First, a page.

In Print: Toys Will Be Toys
The Newscripts blog would like to be closer Internet buddies with our glossy print Newscripts column, so here we highlight what’s going on in the current issue of C&EN.
As the cashier at the fast-food restaurant is finishing our order, she grabs a small plastic doll and tosses it in my kids’ meal.
“Excuse me,” my mom says testily. “You didn’t give my daughter a choice of toys.” Even at age six, I can tell my mom is using tremendous restraint to give this young woman a chance to rectify her unintentional wrongs.
The woman looks at my mom, then at me, and asks, “Well, do you want the girls’ toy or the boys’ toy?”
I don’t remember if I ended up picking the doll or the toy car on that particular occasion. But I do distinctly remember the feeling of trying to weigh the gaps in my own eclectic toy collection with the point my now-fuming mother was trying to teach both me and the young woman at the cash register. Toys are toys, and kids should be able to choose their own interests without feeling undue social, gender-specific pressure.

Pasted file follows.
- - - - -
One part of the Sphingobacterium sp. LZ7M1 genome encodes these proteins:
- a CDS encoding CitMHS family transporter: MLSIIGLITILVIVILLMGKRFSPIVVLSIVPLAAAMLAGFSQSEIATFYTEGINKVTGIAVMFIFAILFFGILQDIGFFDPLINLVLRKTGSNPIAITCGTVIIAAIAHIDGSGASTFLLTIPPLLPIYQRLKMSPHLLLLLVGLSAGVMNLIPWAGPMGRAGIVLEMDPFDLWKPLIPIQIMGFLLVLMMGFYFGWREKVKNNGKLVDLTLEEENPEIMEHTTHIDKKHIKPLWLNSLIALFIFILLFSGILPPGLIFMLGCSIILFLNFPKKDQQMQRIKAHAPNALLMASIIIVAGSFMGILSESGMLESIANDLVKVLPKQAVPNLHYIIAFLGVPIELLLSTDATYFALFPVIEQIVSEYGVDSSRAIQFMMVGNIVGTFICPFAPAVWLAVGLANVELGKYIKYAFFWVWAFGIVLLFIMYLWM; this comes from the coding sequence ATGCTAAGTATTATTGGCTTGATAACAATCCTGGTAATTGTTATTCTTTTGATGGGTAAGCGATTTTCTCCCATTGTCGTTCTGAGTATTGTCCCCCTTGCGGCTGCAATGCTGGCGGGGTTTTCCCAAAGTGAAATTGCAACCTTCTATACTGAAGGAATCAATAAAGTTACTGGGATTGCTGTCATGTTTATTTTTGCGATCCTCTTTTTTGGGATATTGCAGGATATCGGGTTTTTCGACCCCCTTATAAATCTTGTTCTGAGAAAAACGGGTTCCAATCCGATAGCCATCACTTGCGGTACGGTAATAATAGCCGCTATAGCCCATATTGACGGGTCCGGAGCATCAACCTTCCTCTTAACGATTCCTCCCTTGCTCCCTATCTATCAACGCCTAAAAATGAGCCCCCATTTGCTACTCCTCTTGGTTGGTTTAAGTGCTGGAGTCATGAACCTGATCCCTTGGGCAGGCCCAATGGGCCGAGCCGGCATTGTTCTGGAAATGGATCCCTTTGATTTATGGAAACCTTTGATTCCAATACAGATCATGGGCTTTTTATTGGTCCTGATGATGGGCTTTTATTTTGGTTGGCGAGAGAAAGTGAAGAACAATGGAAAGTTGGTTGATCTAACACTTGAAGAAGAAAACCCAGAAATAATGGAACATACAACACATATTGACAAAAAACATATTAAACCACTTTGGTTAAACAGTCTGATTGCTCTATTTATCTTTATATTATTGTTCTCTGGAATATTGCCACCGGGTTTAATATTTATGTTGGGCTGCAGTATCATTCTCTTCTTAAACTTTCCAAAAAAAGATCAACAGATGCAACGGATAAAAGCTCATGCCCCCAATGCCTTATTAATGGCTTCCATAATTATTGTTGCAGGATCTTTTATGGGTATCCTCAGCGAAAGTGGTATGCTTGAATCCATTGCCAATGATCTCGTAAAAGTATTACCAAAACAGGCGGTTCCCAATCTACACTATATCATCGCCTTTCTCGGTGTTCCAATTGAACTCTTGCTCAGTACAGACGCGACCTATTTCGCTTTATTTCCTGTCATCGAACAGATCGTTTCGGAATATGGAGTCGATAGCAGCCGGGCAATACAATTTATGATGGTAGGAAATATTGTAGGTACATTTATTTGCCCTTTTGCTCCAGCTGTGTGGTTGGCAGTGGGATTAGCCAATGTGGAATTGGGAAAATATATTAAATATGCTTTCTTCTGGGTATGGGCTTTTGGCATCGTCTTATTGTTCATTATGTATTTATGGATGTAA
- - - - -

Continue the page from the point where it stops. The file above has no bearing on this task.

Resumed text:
Twenty years later, I call my mom and tell her about this column, and she’s outraged we’re still having this debate. As I write in Newscripts this week, the gender-specific labeling of toys came under fire in England recently. Specifically, customers and online advocacy group Let Toys Be Toys took issue with science kits and chemistry sets being designated for boys. Since the backlash, toy giant Tesco and pharmacy chain Boots have changed their girls- and boys-specific toy labeling and issued apologetic statements.